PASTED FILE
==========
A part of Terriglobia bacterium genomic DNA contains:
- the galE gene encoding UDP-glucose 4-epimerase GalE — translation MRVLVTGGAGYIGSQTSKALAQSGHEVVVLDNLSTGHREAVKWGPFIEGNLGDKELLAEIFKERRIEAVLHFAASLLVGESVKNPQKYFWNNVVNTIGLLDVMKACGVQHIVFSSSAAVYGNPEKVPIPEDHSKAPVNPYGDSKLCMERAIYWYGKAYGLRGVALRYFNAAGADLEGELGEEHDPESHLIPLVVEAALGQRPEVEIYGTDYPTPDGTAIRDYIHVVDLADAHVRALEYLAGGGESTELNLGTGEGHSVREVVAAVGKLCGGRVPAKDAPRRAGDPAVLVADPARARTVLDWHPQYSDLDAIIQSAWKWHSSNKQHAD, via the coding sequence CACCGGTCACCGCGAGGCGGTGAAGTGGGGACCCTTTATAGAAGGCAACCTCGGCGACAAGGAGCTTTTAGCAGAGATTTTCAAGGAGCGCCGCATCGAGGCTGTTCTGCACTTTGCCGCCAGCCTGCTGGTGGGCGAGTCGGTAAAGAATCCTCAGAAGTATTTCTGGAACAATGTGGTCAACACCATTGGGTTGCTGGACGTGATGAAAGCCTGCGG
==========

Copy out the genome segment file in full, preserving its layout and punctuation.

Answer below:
A part of Terriglobia bacterium genomic DNA contains:
- the galE gene encoding UDP-glucose 4-epimerase GalE — translation MRVLVTGGAGYIGSQTSKALAQSGHEVVVLDNLSTGHREAVKWGPFIEGNLGDKELLAEIFKERRIEAVLHFAASLLVGESVKNPQKYFWNNVVNTIGLLDVMKACGVQHIVFSSSAAVYGNPEKVPIPEDHSKAPVNPYGDSKLCMERAIYWYGKAYGLRGVALRYFNAAGADLEGELGEEHDPESHLIPLVVEAALGQRPEVEIYGTDYPTPDGTAIRDYIHVVDLADAHVRALEYLAGGGESTELNLGTGEGHSVREVVAAVGKLCGGRVPAKDAPRRAGDPAVLVADPARARTVLDWHPQYSDLDAIIQSAWKWHSSNKQHAD, via the coding sequence CACCGGTCACCGCGAGGCGGTGAAGTGGGGACCCTTTATAGAAGGCAACCTCGGCGACAAGGAGCTTTTAGCAGAGATTTTCAAGGAGCGCCGCATCGAGGCTGTTCTGCACTTTGCCGCCAGCCTGCTGGTGGGCGAGTCGGTAAAGAATCCTCAGAAGTATTTCTGGAACAATGTGGTCAACACCATTGGGTTGCTGGACGTGATGAAAGCCTGCGG